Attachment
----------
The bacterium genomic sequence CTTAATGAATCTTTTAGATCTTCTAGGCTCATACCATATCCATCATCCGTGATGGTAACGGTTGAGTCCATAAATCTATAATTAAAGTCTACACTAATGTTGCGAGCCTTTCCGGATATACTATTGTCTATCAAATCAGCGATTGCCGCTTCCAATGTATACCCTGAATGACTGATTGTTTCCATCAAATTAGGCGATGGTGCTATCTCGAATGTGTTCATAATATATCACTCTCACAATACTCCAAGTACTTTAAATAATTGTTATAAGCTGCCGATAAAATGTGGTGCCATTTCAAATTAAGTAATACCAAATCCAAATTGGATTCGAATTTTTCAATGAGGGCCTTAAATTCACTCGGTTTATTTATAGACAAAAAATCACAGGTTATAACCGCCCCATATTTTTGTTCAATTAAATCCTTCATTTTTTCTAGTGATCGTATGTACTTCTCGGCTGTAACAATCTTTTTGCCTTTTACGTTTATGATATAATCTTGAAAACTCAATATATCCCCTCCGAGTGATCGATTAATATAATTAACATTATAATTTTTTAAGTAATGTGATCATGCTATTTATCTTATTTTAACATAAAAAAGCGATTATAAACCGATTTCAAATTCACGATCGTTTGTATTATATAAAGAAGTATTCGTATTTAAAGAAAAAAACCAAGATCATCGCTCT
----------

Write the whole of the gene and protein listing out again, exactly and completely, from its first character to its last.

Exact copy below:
The bacterium genomic sequence CTTAATGAATCTTTTAGATCTTCTAGGCTCATACCATATCCATCATCCGTGATGGTAACGGTTGAGTCCATAAATCTATAATTAAAGTCTACACTAATGTTGCGAGCCTTTCCGGATATACTATTGTCTATCAAATCAGCGATTGCCGCTTCCAATGTATACCCTGAATGACTGATTGTTTCCATCAAATTAGGCGATGGTGCTATCTCGAATGTGTTCATAATATATCACTCTCACAATACTCCAAGTACTTTAAATAATTGTTATAAGCTGCCGATAAAATGTGGTGCCATTTCAAATTAAGTAATACCAAATCCAAATTGGATTCGAATTTTTCAATGAGGGCCTTAAATTCACTCGGTTTATTTATAGACAAAAAATCACAGGTTATAACCGCCCCATATTTTTGTTCAATTAAATCCTTCATTTTTTCTAGTGATCGTATGTACTTCTCGGCTGTAACAATCTTTTTGCCTTTTACGTTTATGATATAATCTTGAAAACTCAATATATCCCCTCCGAGTGATCGATTAATATAATTAACATTATAATTTTTTAAGTAATGTGATCATGCTATTTATCTTATTTTAACATAAAAAAGCGATTATAAACCGATTTCAAATTCACGATCGTTTGTATTATATAAAGAAGTATTCGTATTTAAAGAAAAAAACCAAGATCATCGCTCT